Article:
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Journal of Nursing & Care

ISSN: 2167-1168

Open Access

Influence of antenatal education on birth preparedness and complication readiness among women of childbearing age in the rural communities of cross river state, Nigeria


3rd World Congress on Nursing Education, Practice & Research

May 16-17, 2018 | Montreal, Canada

Alberta David Nsemo and Mildred E John

University of Calabar, Nigeria

Posters & Accepted Abstracts: J Nurs Care

Abstract :

Maternal morbidity and mortality remains a huge health problem in developing countries including Nigeria. Majority of Nigerians (women) live in rural areas where the burden of this reproductive ill health is higher. Evidence indicates that promoting birth preparedness and complication readiness has important role in tackling maternal mortality, likewise women who are exposed to antenatal education tend to prepare for birth and are complication ready when pregnant. The study was conducted to explore birth preparedness and complication readiness, and the influence of antenatal education among women of childbearing age in the rural communities of Cross River State, Nigeria. A community-based study using a qualitative descriptive approach that applied a semi-structured one-on- one interview was conducted among eighty (80) women of child bearing age, selected from two (2) rural communities of Akpabuyo Local Government Area of Cross River State, Nigeria. Nonprobability purposive sampling was used. Knowledge about danger signs, saving money for transport and delivery, decision on place of delivery, delivery by skilled birth attendant and the outcome were accessed. Thematic qualitative data analysis was done from which themes emerged. The study revealed poor understanding of birth preparedness and complication readiness among the rural women of the study communities. Out of the 80 respondents, 61 of them could not list any danger sign, and their preferred places for delivery was a traditional birth attendant homes while their knowledge of birth preparedness was buying babies’ wears and pampers. The other 19 respondents had a fair knowledge of danger signs as they had attended antenatal education at various primary health care facilities while pregnant, made adequate plans towards delivery, although due to some associated factors, some ended up under the care of traditional birth attendants during delivery. The study revealed a positive influence of antenatal education on the understanding of birth preparedness and complication readiness among the women of the study communities, hence recommended that improving awareness of women, families and the entire community both at the community and institutional levels, and reinforcing ante natal education on obstetric danger signs, birth preparedness, complication readiness and the importance of utilizing skilled care during pregnancy, delivery and after delivery, for the early detection of maternal health complications thereby preventing maternal mortality was recommended.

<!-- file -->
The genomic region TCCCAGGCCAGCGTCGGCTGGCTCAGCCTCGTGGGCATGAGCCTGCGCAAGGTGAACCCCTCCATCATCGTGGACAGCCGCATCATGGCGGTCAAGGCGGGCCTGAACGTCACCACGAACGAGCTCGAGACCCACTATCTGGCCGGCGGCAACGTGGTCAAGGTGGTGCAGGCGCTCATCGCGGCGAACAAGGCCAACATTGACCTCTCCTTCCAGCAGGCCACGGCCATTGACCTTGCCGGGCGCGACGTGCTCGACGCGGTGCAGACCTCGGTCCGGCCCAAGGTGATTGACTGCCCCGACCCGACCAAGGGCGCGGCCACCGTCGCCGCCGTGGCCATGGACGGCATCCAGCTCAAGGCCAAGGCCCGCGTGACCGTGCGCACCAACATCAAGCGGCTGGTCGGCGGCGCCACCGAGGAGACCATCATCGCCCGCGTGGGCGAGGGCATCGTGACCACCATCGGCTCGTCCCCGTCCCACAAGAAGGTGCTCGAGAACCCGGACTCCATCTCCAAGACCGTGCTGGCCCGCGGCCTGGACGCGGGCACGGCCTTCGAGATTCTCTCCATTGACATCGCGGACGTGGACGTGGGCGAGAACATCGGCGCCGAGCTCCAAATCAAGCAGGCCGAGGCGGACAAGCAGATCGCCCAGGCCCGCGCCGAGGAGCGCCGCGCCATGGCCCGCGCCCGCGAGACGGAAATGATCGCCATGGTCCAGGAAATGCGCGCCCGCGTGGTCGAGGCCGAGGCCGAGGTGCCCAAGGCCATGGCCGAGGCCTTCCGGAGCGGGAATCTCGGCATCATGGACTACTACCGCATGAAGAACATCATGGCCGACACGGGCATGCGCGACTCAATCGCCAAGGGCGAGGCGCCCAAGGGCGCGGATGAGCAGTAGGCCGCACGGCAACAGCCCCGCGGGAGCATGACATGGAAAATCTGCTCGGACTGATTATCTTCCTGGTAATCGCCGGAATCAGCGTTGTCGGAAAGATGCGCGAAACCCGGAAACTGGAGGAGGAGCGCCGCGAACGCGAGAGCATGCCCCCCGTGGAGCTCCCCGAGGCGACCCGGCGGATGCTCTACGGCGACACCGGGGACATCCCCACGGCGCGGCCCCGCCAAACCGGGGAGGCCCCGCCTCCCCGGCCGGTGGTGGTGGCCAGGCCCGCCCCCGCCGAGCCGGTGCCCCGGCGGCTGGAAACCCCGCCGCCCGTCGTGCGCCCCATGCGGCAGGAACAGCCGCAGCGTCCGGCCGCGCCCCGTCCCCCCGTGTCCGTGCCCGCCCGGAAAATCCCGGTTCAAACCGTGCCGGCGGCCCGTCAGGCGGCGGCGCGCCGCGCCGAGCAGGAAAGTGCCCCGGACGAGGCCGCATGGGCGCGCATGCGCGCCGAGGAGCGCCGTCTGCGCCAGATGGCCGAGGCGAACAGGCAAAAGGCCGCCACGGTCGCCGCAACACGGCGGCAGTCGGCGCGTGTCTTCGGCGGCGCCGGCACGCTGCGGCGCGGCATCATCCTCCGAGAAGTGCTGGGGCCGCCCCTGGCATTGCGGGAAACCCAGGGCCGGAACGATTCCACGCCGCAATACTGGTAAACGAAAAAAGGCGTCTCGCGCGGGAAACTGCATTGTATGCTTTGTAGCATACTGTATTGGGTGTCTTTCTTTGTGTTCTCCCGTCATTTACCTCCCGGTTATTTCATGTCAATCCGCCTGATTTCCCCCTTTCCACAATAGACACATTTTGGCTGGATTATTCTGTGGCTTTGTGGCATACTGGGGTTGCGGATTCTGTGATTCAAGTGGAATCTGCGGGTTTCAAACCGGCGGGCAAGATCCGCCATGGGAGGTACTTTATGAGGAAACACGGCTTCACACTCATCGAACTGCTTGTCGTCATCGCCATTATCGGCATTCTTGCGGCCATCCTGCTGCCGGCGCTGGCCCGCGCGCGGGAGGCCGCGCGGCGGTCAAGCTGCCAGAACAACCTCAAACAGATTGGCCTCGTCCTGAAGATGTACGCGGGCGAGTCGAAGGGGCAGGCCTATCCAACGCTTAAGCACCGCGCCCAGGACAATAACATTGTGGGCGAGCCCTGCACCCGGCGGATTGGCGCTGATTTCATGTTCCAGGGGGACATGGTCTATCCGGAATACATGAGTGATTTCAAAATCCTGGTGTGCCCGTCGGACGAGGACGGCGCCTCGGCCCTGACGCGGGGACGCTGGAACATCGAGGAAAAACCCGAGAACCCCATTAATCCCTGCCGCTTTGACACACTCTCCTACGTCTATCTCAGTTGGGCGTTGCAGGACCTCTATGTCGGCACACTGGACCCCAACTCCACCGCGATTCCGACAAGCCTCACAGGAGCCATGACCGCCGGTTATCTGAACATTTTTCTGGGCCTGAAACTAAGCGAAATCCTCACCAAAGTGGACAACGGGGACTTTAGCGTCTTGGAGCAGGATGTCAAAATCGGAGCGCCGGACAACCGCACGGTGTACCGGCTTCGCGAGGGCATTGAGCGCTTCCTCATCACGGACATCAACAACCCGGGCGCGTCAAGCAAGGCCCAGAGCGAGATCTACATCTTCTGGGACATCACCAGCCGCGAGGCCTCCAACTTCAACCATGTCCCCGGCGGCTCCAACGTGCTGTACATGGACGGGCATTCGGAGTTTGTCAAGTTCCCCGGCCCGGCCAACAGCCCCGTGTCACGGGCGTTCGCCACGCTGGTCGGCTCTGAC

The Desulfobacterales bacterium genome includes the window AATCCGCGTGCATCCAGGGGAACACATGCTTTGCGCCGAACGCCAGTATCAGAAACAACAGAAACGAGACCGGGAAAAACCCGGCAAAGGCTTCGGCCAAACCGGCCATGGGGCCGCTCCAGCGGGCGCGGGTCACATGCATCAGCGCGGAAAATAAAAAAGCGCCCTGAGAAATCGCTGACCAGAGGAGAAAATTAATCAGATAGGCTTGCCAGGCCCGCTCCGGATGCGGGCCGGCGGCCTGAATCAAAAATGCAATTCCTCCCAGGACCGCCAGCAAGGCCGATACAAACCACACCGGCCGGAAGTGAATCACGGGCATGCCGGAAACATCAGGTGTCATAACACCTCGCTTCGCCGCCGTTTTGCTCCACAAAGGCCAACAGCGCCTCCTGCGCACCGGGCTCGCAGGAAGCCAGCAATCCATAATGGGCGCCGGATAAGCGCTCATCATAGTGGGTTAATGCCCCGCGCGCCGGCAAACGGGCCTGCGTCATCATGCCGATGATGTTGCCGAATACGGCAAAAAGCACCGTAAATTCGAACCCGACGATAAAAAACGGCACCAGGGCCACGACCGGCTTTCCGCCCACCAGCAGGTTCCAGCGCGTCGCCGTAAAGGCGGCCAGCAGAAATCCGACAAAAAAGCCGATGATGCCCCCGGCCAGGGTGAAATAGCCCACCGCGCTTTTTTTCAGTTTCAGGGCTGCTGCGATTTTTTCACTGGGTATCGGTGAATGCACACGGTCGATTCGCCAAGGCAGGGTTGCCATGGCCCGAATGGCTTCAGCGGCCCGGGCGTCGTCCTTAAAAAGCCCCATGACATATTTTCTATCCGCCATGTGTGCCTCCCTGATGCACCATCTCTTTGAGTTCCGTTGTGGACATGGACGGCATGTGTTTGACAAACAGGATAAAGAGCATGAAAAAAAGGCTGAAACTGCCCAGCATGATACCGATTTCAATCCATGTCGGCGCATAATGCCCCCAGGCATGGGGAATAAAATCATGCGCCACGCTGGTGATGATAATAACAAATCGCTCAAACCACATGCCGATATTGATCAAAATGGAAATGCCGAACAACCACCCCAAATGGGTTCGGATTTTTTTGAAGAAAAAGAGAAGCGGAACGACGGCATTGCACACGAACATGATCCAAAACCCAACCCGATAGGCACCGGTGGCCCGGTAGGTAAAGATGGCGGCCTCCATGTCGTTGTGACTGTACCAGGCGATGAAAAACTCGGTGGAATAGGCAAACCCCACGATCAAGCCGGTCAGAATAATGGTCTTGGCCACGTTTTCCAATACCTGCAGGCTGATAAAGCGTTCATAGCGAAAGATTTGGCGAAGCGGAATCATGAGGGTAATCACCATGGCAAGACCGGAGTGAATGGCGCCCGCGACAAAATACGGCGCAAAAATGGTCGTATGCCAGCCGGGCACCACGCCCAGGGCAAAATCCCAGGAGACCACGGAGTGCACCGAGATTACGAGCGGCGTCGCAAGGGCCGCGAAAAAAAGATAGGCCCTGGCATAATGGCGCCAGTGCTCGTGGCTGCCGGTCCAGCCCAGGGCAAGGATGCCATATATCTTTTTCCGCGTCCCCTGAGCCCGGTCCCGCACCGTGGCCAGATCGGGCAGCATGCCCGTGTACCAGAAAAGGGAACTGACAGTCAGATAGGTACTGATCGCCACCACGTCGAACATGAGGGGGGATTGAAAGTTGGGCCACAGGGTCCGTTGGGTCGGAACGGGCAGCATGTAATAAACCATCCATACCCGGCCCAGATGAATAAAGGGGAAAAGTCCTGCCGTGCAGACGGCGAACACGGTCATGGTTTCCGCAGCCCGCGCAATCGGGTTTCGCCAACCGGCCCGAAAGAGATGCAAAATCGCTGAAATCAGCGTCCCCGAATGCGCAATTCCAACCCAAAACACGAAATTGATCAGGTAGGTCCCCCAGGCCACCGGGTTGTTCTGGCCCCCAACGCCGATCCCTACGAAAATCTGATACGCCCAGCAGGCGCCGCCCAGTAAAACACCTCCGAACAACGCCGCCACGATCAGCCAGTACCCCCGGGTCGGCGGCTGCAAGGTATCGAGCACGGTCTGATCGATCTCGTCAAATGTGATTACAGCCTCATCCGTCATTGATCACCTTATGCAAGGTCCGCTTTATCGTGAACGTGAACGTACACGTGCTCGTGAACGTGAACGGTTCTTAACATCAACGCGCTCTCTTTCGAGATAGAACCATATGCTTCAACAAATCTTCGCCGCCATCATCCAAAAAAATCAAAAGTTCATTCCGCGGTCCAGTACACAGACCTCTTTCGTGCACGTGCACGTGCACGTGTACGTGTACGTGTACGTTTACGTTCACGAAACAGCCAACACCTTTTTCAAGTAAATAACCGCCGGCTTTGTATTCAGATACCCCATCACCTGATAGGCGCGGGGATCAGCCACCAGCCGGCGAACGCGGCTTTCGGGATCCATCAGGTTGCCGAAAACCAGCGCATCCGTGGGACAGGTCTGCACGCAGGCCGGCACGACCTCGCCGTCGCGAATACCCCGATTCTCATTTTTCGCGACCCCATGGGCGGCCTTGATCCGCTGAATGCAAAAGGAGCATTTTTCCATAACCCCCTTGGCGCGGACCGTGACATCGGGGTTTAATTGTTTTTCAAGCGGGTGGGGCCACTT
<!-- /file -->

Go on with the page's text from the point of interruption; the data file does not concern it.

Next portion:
Biography :

Alberta David Nsemo has completed her BNSc degree in Nursing, Postgraduate Diploma in Education, a Master’s degree in Medical Sociology, and a PhD in Medical Sociology, all from the University of Calabar. She also has a second PhD in Advance Midwifery and Neonatology from the University of the Western Cape, South Africa in 2016. She is currently a Senior Lecturer at the University of Calabar, Department of Nursing Science. She is a Fellow of West Africa College of Nursing, an Associate Member of Industrial Administration of Nigeria, a Member of African Women in Leadership Organization (AWLO), a Member of Nurses in Aids Care. As a Seasoned Academia and a Researcher, she has attended and presented papers in Conferences at home and abroad, she has also earned over 40 publications in both local and international learned academic journals.
Email:[email protected]

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